Kim Davis Also Raised an Establishment Clause Issue

Several Cato scholars, such as Walter Olson and Ilya Shapiro, have commented on the religious liberty and rule-of-law aspects of the Kim Davis case. In addition to their arguments, the Davis case is perhaps the clearest in modern times for a state establishment of religion.

Free Exercise is only half of the constitutional package of First Amendment religious protections. There is also the Establishment Clause, preventing the state or its agents from establishing a religion. It is a blanket anti-theocracy clause that is understood to be applicable to the states by the Fourteenth Amendment. As James Madison said on the House floor in 1789, the Establishment Clause seeks to stop a particular religion or sect from “establish[ing] a religion to which they would compel others to conform” or “enforc[ing] the legal observation of [a particular faith] by law.”

The key, under-explored factor in this case is that Kim Davis claimed “[the Christian] God’s authority” in denying same-sex couples the right to marry. By claiming “God’s authority” as the basis for denying the license—rather than any man-made law—Davis effectively established her religion in the Rowan County Clerk’s office and imposed on the religious liberty of those who hold other (or no) faiths.

People who do not subscribe to Davis’s particular brand of Christianity lose substantive rights guaranteed by the Constitution. That includes the right to civil marriage. Moreover, Davis’s establishment directly impinged on the right to freely practice any faith that accepts same-sex marriage, such as the United Church for Christ.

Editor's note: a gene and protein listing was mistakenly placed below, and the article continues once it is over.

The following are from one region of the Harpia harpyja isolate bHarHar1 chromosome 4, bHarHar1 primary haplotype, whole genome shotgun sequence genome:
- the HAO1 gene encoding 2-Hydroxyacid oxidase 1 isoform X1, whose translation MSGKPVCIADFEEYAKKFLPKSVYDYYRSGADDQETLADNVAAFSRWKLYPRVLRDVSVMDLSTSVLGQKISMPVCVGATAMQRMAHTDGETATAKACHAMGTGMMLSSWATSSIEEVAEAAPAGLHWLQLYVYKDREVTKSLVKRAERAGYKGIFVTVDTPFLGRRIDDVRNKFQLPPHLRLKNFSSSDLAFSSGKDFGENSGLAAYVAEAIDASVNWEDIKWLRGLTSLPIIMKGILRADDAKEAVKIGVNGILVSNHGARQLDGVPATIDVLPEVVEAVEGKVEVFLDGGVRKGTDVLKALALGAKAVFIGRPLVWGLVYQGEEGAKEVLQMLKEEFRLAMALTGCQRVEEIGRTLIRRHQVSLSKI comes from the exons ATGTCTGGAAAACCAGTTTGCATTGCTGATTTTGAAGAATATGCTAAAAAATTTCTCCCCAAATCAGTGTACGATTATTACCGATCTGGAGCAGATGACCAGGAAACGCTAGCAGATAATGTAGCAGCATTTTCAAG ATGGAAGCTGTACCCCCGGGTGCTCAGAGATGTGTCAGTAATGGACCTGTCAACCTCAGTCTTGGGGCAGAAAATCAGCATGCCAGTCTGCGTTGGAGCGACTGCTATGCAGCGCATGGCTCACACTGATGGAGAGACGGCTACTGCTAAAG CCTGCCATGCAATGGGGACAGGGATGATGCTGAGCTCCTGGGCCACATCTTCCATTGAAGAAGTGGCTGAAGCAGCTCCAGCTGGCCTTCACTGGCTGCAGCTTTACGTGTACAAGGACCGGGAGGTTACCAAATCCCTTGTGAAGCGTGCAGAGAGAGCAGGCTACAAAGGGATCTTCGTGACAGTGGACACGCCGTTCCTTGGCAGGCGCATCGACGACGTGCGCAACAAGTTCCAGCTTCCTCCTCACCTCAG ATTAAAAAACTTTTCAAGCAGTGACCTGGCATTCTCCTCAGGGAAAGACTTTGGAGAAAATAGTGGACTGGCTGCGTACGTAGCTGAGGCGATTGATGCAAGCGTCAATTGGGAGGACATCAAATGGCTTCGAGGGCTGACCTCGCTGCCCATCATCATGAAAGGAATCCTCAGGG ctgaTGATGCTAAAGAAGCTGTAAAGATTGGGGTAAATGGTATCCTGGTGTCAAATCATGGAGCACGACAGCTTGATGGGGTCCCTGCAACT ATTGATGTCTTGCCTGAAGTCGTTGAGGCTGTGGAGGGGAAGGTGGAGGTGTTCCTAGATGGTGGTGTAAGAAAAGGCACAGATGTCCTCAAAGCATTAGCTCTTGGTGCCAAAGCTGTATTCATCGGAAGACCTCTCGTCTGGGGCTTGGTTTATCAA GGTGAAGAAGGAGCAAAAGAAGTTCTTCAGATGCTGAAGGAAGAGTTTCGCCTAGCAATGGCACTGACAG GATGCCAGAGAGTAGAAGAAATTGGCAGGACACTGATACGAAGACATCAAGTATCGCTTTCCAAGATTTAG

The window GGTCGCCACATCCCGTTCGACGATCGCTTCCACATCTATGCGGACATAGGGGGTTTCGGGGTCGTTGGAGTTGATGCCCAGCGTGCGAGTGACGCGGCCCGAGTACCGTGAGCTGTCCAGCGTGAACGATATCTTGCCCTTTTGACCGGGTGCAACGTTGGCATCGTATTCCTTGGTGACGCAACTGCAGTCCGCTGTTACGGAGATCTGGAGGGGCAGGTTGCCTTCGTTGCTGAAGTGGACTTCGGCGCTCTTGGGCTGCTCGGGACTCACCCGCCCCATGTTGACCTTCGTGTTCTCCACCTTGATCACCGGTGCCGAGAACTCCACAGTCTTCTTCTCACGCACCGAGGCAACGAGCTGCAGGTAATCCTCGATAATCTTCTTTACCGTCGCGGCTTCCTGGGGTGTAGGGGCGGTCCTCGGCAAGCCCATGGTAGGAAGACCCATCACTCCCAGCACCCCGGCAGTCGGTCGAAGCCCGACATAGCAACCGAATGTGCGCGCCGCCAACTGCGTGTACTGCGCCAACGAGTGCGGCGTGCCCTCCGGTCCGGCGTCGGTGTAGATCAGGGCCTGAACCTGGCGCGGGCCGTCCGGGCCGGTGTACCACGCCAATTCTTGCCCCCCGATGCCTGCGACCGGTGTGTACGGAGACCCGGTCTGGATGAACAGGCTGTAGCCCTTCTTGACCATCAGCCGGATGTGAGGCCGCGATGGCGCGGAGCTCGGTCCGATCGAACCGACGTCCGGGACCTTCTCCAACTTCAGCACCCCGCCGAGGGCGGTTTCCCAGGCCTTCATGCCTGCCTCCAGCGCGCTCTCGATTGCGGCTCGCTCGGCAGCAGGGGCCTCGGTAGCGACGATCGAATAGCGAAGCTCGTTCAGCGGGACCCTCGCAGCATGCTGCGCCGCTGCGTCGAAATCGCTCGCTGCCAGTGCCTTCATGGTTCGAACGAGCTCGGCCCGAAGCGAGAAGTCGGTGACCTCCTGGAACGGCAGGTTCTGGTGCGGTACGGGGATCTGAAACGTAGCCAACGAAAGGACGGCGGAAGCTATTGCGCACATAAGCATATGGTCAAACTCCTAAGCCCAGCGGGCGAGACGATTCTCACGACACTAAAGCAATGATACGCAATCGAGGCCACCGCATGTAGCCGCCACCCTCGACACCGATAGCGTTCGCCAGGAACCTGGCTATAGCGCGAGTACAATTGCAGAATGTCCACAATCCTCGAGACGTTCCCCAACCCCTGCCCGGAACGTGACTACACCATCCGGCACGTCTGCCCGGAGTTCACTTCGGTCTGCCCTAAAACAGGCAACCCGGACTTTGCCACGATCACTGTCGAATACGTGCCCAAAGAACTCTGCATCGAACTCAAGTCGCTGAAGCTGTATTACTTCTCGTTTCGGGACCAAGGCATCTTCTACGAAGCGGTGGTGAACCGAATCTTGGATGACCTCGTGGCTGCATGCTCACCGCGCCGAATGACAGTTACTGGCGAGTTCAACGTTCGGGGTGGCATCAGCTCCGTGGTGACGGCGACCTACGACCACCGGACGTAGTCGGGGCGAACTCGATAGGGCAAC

The right against establishment is just as important a protection for religious freedom as the Free Exercise Clause. Imagine if the Roman Empire had an anti-establishment rule. Christians pre-Constantine would have been able to expand Christianity without the threat of gruesome martyrdom. The right to be free from state-imposed religion is thus an important buttress to the Free Exercise Clause; without it, the state would always have a compelling interest in promoting its preferred religious uniformity at the expense of free exercise. That is a particularly undesirable result for a religiously diverse nation.

Regardless of what one thinks of the decision in Obergefell v. Hodges, same-sex couples have the constitutional right to civil marriage. Absent a constitutional amendment it is incumbent upon government officials to obey Obergefell. If that ruling conflicts with state officials’ consciences, their state duty not to establish their religion and impose it on others through state offices still trumps (when it comes to their official capacity—Ilya Shapiro wrote about the distinction between official and civil disobedience here).

The United States is a government of laws, not gods and men. Davis can quit, do her job, or recuse herself and let her office issue licenses without her participation, but she cannot claim God’s law as public authority to use her office to impinge on others’ rights and expect to be protected under the First Amendment. That is precisely the harm to liberty that the Establishment Clause was designed to prevent.